The medics brought in a middle-aged woman who was in cardiac arrest. Her husband had found her down and called 911. The medics found her in arrest, started CPR, injected her with adrenalin and brought her to us.
When medics bring in such a patient, it causes quite stir in the emergency department. Pretty much everyone stops what he is doing and goes to help. The patient has to be transferred onto our gurney, chest compressions continued and oxygen has to be blown down into the lungs. The patient has to be hooked up to the cardiac monitor and checked to see if there is any sign the heart has started beating again. All of this has to be done as fast as possible and the more hands helping, the faster it gets done.
As everyone was pitching in doing all these things for this lady, I turned my attention to her airway. It was obvious right away that, during CPR, she had vomited and there was liquid vomit in her mouth and the back of her throat. I suctioned that out, looked in with a laryngoscope* which is a curved, lighted blade designed to move the tongue out of the way to be able to see the vocal cords**. Once the cords are seen, a tube can be passed through them in order to get oxygen-carrying air down into the lungs and keep vomit out***.
As soon as I had got the tube in place, I turned my attention to the patient’s heart. I asked that CPR be paused while I looked at the monitor, listened for heart sounds and felt for a pulse. Not finding any evidence the heart was beating, I put an ultrasound probe on the chest wall, over the heart, and confirmed no cardiac activity. She was dead.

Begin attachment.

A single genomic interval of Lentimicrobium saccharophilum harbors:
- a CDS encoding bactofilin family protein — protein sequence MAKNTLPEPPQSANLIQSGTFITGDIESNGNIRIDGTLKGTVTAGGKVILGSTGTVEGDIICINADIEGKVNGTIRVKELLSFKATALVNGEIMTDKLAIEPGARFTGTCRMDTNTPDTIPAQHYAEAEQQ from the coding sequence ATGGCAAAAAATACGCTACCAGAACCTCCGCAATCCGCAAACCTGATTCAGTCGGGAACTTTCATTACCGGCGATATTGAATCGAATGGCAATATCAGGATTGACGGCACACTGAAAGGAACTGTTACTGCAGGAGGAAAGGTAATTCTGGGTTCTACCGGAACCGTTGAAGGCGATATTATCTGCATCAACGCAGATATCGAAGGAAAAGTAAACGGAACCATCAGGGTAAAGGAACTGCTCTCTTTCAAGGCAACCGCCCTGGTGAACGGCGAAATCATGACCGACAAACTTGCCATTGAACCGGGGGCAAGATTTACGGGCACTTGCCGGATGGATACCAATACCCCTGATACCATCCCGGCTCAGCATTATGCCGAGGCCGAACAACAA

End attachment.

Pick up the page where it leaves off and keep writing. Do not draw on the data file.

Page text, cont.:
I took a minute to look over her, to make sure I hadn’t missed anything. I thanked everyone for helping so efficiently, then went to write a note about what had happened.
As I was sitting at my desk, the registration clerk came to me and told me the patient’s husband had arrived with a boy who looked to be about twelve years old.
“He knows,” she said.
In reply to my quizzical look, she told me the husband had asked her if his wife was alright. When she told him she had not been taking care of the patient but she would have the doctor talk to him, he turned to the boy and said, “She’s dead.”
After the husband and son were escorted to the Family Room, I went to meet them. I introduced myself, made sure he was the husband, then told them she was dead. I told them the medics had done everything they could to revive her but that she was already dead when she got to us.
“No!” the man hollered as he stood and threw his head down into his hands. “No!”
He then collapsed back onto the couch and moaned with his eyes closed and his hands on his pained face.
The boy leaned over his father, put one hand on his arm, patted him gently on the back and said, “It’s OK, Papa. It’s OK.”
Going and telling someone that his or her loved one is dead is one of the worst parts of my job. I never know what to expect. I certainly was not expecting this and it made my interaction with them especially poignant.
** Here is what I see when I get a good look at the vocal cards. The endotracheal tube is passed between them, through the opening.
***Here is what the tube looks like.
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